Click on the pic to see some more shots over at Flickr.
I have no idea why the image at the top of the blog vanished for a week or so. Still, he’s back now, and that’s the main thing.
This year for Mothers’ Day we decided to avoid the crowded pubs and restaurants all full of feasting families. After all, since I usually cook on Sunday’s anyway, it would be more of a break for me than Tamsin.
Instead, I packed a picnic (mistake – the weather wasn’t really up to it) and took Tam and Tabby to Bignor Roman Villa, just outside of Arundel.
It’s an extraordinary place, the remains of a giant villa in what’s now the South Downs and – as of this week – a national park. Discovered by farmers in 1811, it has some of the best preserved Roman floor mosaics in the country. There are several rooms and a bath house fully excavated, and covered some time in the 19th Century with barns which are still standing, and are themselves listed buildings now too.
I didn’t get chance to ask how much of the floor is as it was found – it looks like there has been some clumsy repair work done at some stage in its history – for starters many of the holes in to the hypocaust underfloor channelling have simply been concreted in. But it’s nothing like the reconstruction work that is so disappointing at, say, Knossos on Crete.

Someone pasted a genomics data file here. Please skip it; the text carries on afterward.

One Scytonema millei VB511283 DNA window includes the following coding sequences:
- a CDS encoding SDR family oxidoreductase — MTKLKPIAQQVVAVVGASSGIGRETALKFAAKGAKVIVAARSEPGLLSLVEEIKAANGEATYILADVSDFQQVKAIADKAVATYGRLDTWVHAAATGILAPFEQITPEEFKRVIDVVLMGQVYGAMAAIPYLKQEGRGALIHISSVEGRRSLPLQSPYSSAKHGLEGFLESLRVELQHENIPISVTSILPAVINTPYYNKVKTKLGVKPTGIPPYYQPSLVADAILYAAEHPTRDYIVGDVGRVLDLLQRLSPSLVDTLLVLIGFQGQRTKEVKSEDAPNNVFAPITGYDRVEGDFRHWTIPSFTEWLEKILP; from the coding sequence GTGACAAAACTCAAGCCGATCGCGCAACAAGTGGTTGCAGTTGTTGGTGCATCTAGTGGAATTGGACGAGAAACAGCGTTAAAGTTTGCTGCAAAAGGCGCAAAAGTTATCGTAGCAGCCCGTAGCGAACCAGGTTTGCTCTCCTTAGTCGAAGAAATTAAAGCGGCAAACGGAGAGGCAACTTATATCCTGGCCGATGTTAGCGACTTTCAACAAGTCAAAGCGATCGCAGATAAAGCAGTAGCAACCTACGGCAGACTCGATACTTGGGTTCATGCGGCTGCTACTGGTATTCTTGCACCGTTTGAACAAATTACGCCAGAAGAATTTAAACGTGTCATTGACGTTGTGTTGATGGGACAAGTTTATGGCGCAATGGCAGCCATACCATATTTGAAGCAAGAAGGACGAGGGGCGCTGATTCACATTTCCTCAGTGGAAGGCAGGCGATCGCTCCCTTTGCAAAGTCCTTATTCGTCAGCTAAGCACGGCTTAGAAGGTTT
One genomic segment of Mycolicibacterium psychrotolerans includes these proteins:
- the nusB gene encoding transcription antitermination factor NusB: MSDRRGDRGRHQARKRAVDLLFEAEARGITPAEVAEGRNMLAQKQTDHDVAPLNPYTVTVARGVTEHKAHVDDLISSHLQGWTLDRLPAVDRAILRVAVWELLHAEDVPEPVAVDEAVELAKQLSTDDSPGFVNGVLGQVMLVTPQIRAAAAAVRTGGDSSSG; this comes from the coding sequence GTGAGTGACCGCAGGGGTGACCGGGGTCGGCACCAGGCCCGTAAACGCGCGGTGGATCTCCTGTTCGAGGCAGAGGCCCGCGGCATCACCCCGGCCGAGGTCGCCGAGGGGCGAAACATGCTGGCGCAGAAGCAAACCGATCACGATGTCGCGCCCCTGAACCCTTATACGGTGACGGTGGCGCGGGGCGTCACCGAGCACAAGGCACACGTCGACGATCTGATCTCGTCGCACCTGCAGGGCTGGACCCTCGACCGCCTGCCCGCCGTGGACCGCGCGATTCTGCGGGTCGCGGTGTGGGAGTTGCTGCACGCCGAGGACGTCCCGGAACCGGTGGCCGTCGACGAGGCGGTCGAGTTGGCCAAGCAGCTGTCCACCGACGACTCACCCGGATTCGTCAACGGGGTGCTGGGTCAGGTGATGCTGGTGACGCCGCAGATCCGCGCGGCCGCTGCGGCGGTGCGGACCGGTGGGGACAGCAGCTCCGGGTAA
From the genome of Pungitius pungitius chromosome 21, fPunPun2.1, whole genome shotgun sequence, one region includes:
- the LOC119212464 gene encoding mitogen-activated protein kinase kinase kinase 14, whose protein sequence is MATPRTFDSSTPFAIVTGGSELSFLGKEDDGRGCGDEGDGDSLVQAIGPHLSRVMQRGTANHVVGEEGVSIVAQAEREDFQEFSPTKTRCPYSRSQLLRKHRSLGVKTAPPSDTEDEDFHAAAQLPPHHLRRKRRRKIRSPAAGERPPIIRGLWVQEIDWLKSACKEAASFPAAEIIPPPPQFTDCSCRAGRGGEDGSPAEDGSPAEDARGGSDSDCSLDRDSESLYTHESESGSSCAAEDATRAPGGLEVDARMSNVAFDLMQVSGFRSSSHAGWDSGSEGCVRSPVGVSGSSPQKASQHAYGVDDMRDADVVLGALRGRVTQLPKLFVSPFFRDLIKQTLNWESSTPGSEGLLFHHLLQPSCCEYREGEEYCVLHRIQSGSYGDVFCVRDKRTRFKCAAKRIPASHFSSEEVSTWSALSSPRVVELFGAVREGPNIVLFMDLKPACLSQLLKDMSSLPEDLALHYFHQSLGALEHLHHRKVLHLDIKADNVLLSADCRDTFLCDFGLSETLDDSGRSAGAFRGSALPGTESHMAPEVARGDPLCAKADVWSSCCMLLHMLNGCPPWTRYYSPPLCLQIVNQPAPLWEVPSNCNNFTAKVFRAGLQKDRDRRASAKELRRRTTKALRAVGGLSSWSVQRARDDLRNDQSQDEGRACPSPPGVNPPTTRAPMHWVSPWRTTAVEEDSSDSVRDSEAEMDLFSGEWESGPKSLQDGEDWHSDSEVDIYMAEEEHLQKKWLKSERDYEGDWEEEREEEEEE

What’s really worth going for, though, is the fact that a lot of the floor that you can actually walk on is at least the original tiling picked up, concreted under and replaced. That’s the small red clay tiles in the photo at the bottom of this post. It also has the longest complete single mosaic in Britain running along the remains of the North Corridor.
You can get up close to many of the mosaics, and most bizarre of all is the artefacts room, where a large table with a model of what the villa would have looked like is standing on the remains of a rather impressive mosaic.
Seems slightly sacrilegious to me, but I’m not an archaeologist, so what do I know?
Anyway – if you’re looking to kill a couple of hours in the South Downs, I can recommend Bignor as a way to do it.